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dc.contributor.advisorHawthorne, Daviden_US
dc.contributor.authorKunkel, Grace R.en_US
dc.date.accessioned2014-10-11T05:40:54Z
dc.date.available2014-10-11T05:40:54Z
dc.date.issued2014en_US
dc.identifierhttps://doi.org/10.13016/M2DK54
dc.identifier.urihttp://hdl.handle.net/1903/15722
dc.description.abstractWe need to study Apis mellifera both in vivo and ex vivo to better understand honey bee biology. In vivo synergism of chemicals can occur when xenobiotic transporters are inhibited by one chemical, allowing a second chemical to accumulate and become toxic. I have conducted assays between 2010 and 2013 that demonstrated RhB dye- a xenobiotic transporter substrate, is fed in the presence of the xenobiotic inhibitor verapamil, it is found in higher levels in the hemolymph of the Apis mellifera Two types of bee food combined with two dyes were tested in 2012 for the impact of food type, and the impact of dye type on the fate of the dye in a Apis mellifera hive. Slightly hydrophobic RhB and slightly hydrophilic UrO were used. Dyed syrup persisted longer in hives than dyed pollen patties, and dyes did not spread uniformly throughout the hive.en_US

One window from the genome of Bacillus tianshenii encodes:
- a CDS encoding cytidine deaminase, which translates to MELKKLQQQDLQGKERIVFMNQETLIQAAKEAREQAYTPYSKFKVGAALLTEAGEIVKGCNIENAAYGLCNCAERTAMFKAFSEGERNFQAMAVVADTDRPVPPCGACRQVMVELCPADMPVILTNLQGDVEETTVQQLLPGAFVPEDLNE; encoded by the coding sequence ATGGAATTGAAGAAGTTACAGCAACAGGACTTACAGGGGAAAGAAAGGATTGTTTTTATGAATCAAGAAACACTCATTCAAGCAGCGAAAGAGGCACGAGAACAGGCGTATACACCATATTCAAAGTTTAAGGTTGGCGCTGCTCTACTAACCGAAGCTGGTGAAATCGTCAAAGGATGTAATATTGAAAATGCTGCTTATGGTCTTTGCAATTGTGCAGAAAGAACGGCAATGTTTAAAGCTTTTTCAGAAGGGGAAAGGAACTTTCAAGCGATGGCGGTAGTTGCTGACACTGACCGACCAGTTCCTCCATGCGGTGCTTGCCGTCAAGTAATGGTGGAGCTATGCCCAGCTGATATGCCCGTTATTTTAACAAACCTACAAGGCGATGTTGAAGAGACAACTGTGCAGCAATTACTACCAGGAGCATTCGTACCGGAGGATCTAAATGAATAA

dc.language.isoenen_US
dc.titleIn Vitro Measures of MDR-Transporter Function and Whole-Hive Exposure Dynamics Using Fluorescent Dyesen_US
dc.typeThesisen_US
dc.contributor.publisherDigital Repository at the University of Marylanden_US
dc.contributor.publisherUniversity of Maryland (College Park, Md.)en_US
dc.contributor.departmentEntomologyen_US
dc.subject.pqcontrolledEntomologyen_US
dc.subject.pquncontrolledapis melliferaen_US
dc.subject.pquncontrolledhoney beeen_US
dc.subject.pquncontrolledtoxicologyen_US


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